A look at the ten most likely places for a new MLB club
It seems that nearly every week, articles surrounding the potential relocation of the A’s and Rays surface. A panel looking into a potential San Jose relocation for the A’s has been gridlocked since 2009 (and remember, the A’s have been looking to move to San Jose for a heck of a lot longer than that). The Rays haven’t been far behind in their efforts to get out of Tropicana Field. Whether it’s the commute for fans to get to the domed stadium, the aesthetics, or the need to be closer to an urban core, it seems that Tampa Bay has been seeking a new ballpark for just as long. Relocation for these two clubs is crucial.
Another thing that comes up less frequently but has extra meaning going into 2013 is expansion. With the Astros moving into the AL West, the American League and National League will now be balanced at 15 clubs a piece. The problem is that 15 is an odd number, and as a result, interleague will become a daily affair. It’s unlikely that’s something that the league wanted, so getting to 32 clubs would take care of that matter. That would mean revenues spread thinner with two extra mouths to feed. Additionally, it’s no given that one or both wouldn’t be revenue-sharing takers, and trying to get ballparks built is no easy feat in this economy. So, 30 is a number that seems to suit the “Big Four” sports leagues in North America. The NBA has it. Ditto for the NHL. Currently, only the NFL—which has the advantage of being highly centralized (revenues are shared more evenly across the franchises) and exceptionally popular—is the exception at 32 clubs.
With Vladimir Guerrero pondering Japan, Bill asks who will be the baseball's final ex-Expo.
A bit less than two years ago, I noted that it had been nearly six years -- a long time, in baseball -- since the Montreal Expos had been a thing in Major League Baseball, and Iwondered who was likely to be the last active player to have worn an Expos uniform. I chose Vladimir Guerrero-- who was in the midst of a momentary resurgence--in a fit of something like nostalgia.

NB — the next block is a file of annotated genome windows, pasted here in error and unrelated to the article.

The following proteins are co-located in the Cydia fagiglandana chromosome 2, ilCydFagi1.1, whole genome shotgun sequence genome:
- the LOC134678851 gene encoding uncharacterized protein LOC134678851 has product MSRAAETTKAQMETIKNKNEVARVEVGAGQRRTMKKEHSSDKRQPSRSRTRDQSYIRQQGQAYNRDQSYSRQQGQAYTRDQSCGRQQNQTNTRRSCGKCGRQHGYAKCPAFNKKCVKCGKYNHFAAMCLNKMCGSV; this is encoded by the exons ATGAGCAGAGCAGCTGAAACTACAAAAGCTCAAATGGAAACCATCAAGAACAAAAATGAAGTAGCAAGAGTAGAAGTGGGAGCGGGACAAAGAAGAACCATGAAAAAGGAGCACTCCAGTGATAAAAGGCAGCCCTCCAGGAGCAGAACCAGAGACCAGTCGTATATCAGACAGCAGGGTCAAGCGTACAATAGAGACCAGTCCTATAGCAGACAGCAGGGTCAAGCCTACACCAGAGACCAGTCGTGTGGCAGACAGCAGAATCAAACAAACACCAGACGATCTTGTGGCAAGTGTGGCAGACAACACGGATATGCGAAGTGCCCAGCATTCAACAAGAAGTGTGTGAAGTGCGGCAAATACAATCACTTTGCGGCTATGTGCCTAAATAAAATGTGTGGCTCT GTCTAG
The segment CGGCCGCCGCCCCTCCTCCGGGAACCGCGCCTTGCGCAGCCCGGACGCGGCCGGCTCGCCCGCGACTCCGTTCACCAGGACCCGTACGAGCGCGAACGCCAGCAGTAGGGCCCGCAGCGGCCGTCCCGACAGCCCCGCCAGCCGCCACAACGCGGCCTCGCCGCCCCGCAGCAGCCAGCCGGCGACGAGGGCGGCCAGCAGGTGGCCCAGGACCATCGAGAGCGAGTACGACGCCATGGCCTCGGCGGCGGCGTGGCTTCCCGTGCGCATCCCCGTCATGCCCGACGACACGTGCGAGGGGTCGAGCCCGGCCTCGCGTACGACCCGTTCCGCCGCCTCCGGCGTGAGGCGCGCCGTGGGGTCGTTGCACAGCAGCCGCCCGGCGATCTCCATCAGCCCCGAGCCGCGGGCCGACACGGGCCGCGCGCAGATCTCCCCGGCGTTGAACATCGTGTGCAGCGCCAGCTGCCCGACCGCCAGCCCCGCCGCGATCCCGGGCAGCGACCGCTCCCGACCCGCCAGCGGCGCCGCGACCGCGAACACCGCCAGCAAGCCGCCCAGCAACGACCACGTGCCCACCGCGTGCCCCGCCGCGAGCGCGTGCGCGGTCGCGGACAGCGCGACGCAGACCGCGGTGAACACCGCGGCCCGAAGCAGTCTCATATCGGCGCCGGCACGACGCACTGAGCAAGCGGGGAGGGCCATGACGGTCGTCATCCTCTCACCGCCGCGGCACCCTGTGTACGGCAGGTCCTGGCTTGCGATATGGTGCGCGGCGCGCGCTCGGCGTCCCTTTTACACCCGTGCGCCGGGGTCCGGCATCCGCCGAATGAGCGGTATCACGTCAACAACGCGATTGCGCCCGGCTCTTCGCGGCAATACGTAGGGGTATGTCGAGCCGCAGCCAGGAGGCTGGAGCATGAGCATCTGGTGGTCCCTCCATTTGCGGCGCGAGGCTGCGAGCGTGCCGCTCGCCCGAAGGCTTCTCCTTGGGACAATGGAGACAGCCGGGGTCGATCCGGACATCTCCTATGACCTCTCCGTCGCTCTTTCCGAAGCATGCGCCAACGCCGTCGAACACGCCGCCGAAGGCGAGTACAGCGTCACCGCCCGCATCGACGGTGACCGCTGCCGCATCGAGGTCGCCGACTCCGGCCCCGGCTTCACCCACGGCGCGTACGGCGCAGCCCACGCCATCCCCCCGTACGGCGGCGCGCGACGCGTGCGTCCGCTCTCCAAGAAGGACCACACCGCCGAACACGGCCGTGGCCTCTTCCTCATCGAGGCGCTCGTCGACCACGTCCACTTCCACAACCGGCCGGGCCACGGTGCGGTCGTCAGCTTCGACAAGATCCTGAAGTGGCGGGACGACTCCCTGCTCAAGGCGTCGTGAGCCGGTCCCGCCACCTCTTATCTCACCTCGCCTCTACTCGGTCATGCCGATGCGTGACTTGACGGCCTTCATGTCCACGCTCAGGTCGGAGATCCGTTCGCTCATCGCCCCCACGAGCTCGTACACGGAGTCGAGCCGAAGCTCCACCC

Well, now, in a little more than 24 hours, the team that once was les Expos will kick off its eighth season as the Washington Nationals, and it seems a good time to revisit the question: Do we have a better idea now of who will be the last Expo standing?
Gary Carter's greatest moment in baseball was not any single hit or play, but just saying "Yes" at the right time.
By this morning you have no doubt read countless stories about Gary Carter, his playing career, and his character both on and off the field. The links came flying furiously yesterday, because his passing had been a foregone conclusion for quite awhile. Sadly, in our business that means not only sorrow and sympathy but getting a head start on writing the obituary.
There was extra incentive to start early on Carter, because in this case there are no crocodile tears; he was an important and beloved figure in at least two baseball towns and a legitimate Hall of Famer (for more on this aspect of Carter’s career, see Jay Jaffe’s piece elsewhere on the site). His career .262/.335/.439 rates don’t look like much in our offensively bloated era, but he played in a difficult park at a more austere time. At his peak, which lasted (roughly) from 1977 through 1985, Carter hit .276/.349/.478. Give that a park and era adjustment and maybe grant the Kid a few points of production for the wear and tear of catching, and you have a real star. His OPS+ for those years was 129, his TAv about .300. That is to say nothing of his strong defensive abilities.